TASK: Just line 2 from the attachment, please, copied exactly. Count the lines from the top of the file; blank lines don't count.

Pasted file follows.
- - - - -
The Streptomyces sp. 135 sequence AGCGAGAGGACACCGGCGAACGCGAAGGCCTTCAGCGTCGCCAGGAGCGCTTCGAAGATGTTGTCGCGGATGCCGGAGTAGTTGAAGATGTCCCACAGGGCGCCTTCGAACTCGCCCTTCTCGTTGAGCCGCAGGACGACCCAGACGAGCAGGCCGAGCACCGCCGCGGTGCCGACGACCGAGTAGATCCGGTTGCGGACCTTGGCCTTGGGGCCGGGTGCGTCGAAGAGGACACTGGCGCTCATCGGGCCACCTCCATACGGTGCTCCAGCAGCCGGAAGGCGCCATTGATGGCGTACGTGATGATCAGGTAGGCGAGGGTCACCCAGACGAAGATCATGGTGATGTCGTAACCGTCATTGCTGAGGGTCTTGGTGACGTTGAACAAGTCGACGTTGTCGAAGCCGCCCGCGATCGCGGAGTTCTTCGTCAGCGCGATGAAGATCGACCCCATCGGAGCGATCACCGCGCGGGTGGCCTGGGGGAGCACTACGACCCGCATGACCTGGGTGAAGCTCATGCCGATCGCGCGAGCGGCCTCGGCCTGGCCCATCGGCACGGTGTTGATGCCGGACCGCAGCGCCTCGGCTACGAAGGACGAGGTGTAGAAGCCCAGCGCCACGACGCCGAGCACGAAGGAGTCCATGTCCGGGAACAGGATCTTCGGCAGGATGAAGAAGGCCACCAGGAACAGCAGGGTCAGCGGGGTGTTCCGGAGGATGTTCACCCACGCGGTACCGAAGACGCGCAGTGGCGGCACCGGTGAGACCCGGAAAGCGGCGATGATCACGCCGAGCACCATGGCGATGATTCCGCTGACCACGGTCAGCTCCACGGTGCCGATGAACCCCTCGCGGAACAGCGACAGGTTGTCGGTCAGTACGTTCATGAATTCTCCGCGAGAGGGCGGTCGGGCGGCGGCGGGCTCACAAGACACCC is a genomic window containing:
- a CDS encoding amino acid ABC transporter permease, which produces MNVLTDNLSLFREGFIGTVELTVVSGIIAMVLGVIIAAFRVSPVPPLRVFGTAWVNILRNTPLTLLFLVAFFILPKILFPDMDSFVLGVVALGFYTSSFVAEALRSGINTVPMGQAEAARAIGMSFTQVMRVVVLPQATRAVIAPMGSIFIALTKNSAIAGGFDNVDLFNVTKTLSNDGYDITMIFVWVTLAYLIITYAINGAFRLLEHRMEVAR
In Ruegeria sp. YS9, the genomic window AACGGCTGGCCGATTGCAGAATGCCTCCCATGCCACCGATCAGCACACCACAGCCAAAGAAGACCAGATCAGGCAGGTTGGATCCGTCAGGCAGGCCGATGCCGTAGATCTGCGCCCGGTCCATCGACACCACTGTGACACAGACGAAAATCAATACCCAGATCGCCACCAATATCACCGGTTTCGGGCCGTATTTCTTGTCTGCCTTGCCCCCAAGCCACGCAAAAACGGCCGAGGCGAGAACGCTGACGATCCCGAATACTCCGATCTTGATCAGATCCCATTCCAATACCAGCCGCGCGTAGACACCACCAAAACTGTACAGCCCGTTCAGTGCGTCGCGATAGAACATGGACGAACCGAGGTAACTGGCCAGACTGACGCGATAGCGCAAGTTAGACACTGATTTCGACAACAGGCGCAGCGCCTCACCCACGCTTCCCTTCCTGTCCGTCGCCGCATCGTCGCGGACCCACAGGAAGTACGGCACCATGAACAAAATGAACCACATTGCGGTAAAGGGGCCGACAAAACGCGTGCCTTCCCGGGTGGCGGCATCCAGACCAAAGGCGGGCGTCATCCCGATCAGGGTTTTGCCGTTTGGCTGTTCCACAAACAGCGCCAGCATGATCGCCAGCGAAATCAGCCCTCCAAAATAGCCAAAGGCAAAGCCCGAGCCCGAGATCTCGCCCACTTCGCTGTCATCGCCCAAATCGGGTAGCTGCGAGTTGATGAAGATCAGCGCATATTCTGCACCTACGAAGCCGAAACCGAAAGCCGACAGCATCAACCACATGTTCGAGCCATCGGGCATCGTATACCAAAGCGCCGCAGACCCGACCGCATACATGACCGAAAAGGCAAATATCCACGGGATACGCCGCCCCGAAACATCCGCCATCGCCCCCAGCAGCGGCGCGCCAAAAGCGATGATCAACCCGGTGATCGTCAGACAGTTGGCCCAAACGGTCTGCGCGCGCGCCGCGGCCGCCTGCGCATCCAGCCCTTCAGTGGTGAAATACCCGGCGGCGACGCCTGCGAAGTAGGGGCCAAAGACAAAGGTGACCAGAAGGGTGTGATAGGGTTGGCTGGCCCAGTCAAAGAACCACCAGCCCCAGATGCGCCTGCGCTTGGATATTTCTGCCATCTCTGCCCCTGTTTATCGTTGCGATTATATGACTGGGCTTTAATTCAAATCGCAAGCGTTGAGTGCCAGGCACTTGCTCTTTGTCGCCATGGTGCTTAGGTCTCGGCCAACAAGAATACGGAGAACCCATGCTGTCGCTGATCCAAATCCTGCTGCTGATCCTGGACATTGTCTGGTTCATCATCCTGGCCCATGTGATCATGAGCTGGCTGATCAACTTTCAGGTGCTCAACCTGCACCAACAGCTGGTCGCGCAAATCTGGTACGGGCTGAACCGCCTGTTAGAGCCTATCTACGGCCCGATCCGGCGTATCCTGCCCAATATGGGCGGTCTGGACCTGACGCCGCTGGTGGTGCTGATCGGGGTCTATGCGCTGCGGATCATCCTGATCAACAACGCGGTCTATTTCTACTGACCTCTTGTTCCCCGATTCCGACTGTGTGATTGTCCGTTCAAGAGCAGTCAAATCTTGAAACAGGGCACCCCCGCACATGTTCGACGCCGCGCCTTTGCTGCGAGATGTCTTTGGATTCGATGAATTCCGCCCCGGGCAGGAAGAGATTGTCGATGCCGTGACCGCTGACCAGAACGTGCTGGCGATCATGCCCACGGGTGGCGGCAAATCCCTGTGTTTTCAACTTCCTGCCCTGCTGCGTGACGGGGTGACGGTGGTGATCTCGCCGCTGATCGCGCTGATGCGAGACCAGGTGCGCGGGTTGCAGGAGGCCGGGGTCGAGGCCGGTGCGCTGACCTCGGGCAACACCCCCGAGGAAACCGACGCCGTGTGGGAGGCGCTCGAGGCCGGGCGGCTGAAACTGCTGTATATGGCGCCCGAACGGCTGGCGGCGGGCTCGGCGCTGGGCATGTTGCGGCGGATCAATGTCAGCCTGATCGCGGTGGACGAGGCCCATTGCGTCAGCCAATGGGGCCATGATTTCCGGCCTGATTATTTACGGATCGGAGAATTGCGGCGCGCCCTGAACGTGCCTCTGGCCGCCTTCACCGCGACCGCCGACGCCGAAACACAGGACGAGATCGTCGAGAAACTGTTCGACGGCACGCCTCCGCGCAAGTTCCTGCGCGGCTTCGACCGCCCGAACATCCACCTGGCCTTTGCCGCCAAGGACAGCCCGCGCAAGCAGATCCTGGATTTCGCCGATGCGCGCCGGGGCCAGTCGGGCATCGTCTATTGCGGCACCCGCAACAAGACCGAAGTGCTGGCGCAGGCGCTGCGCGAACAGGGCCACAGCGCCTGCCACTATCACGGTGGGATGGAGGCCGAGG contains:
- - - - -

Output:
- a CDS encoding amino acid ABC transporter permease, which produces MNVLTDNLSLFREGFIGTVELTVVSGIIAMVLGVIIAAFRVSPVPPLRVFGTAWVNILRNTPLTLLFLVAFFILPKILFPDMDSFVLGVVALGFYTSSFVAEALRSGINTVPMGQAEAARAIGMSFTQVMRVVVLPQATRAVIAPMGSIFIALTKNSAIAGGFDNVDLFNVTKTLSNDGYDITMIFVWVTLAYLIITYAINGAFRLLEHRMEVAR